Fal. She shall not see me, I will ensconce mee behinde
    the Arras.
    M. Ford. Pray you do so, she's a very tatling woman.
    Whats the matter? How now?
    1435Mist. Page. O mistris Ford what haue you done?
    You'r sham'd, y'are ouerthrowne, y'are vndone for euer.
    M. Ford. What's the matter, good mistris Page?
    M. Page. O weladay, mist. Ford, hauing an honest man
    to your husband, to giue him such cause of suspition.
    1440M. Ford. What cause of suspition?
    M. Page. What cause of suspition? Out vpon you:
    How am I mistooke in you?
    M. Ford. Why (alas) what's the matter?
    M. Page. Your husband's comming hether (Woman)
    1445with all the Officers in Windsor, to search for a Gentle-
    man, that he sayes is heere now in the house; by your
    consent to take an ill aduantage of his absence: you are
    M. Ford. 'Tis not so, I hope.
    1450M. Page. Pray heauen it be not so, that you haue such
    a man heere: but 'tis most certaine your husband's com-
    ming, with halfe Windsor at his heeles, to serch for such
    a one, I come before to tell you: If you know your selfe
    cleere, why I am glad of it: but if you haue a friend here,
    1455conuey, conuey him out. Be not amaz'd, call all your
    senses to you, defend your reputation, or bid farwell to
    your good life for euer.
    M. Ford. What shall I do? There is a Gentleman my
    deere friend: and I feare not mine owne shame so much,
    1460as his perill. I had rather then a thousand pound he were
    out of the house.
    M. Page. For shame, neuer stand (you had rather, and
    you had rather:) your husband's heere at hand, bethinke
    you of some conueyance: in the house you cannot hide
    1465him. Oh, how haue you deceiu'd me? Looke, heere is a
    basket, if he be of any reasonable stature, he may creepe
    in heere, and throw fowle linnen vpon him, as if it were
    going to bucking: Or it is whiting time, send him by
    your two men to Datchet-Meade.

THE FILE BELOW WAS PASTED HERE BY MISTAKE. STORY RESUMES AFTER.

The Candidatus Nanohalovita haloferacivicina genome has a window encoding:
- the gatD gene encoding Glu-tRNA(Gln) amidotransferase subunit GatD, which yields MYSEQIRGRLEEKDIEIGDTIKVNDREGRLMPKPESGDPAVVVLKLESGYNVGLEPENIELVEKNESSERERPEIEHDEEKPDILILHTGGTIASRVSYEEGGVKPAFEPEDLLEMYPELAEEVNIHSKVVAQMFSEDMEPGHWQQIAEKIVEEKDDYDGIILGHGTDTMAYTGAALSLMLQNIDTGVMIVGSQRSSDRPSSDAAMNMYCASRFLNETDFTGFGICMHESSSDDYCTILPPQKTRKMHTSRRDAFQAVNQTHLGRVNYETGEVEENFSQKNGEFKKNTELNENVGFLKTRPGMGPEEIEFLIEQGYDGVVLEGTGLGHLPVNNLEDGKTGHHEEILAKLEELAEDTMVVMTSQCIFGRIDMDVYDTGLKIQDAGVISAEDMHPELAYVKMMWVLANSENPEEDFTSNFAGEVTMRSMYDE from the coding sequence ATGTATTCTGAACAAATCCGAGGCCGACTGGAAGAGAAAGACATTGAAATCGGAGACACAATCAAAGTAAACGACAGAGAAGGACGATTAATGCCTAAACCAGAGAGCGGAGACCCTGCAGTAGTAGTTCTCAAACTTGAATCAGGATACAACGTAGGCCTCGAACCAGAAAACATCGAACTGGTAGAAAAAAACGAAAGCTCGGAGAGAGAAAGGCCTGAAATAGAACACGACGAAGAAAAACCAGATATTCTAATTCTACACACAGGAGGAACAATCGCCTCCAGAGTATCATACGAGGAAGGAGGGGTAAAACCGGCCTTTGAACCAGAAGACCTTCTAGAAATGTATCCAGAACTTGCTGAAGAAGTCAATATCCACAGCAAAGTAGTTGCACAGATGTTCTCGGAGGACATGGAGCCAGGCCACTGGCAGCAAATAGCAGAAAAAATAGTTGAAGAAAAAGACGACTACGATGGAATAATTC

1470M. Ford. He's too big to go in there: what shall I do?
    Fal. Let me see't, let me see't, O let me see't:
    Ile in, Ile in: Follow your friends counsell, Ile in.
    M. Page. What Sir Iohn Falstaffe? Are these your Let-
    ters, Knight?
    1475Fal. I loue thee, helpe mee away: let me creepe in
    heere: ile neuer ---
    M. Page. Helpe to couer your master (Boy:) Call
    your men (Mist. Ford.) You dissembling Knight.
    M. Ford. What Iohn, Robert, Iohn; Go, take vp these
    1480cloathes heere, quickly: Wher's the Cowle-staffe? Look
    how you drumble? Carry them to the Landresse in Dat-
    chet mead: quickly, come.
    Ford. 'Pray you come nere: if I suspect without cause,
    Why then make sport at me, then let me be your iest,
    1485I deserue it: How now? Whether beare you this?
    Ser. To the Landresse forsooth?
    M. Ford. Why, what haue you to doe whether they
    beare it? You were best meddle with buck-washing.
    Ford. Buck? I would I could wash my selfe of ye Buck:
    1490Bucke, bucke, bucke, I bucke: I warrant you Bucke,
    And of the season too; it shall appeare.
    Gentlemen, I haue dream'd to night, Ile tell you my
    dreame: heere, heere, heere bee my keyes, ascend my
    Chambers, search, seeke, finde out: Ile warrant wee'le
    1495vnkennell the Fox. Let me stop this way first: so, now
    Page. Good master Ford, be contented:
    You wrong your selfe too much.
    Ford. True (master Page) vp Gentlemen,
    1500You shall see sport anon: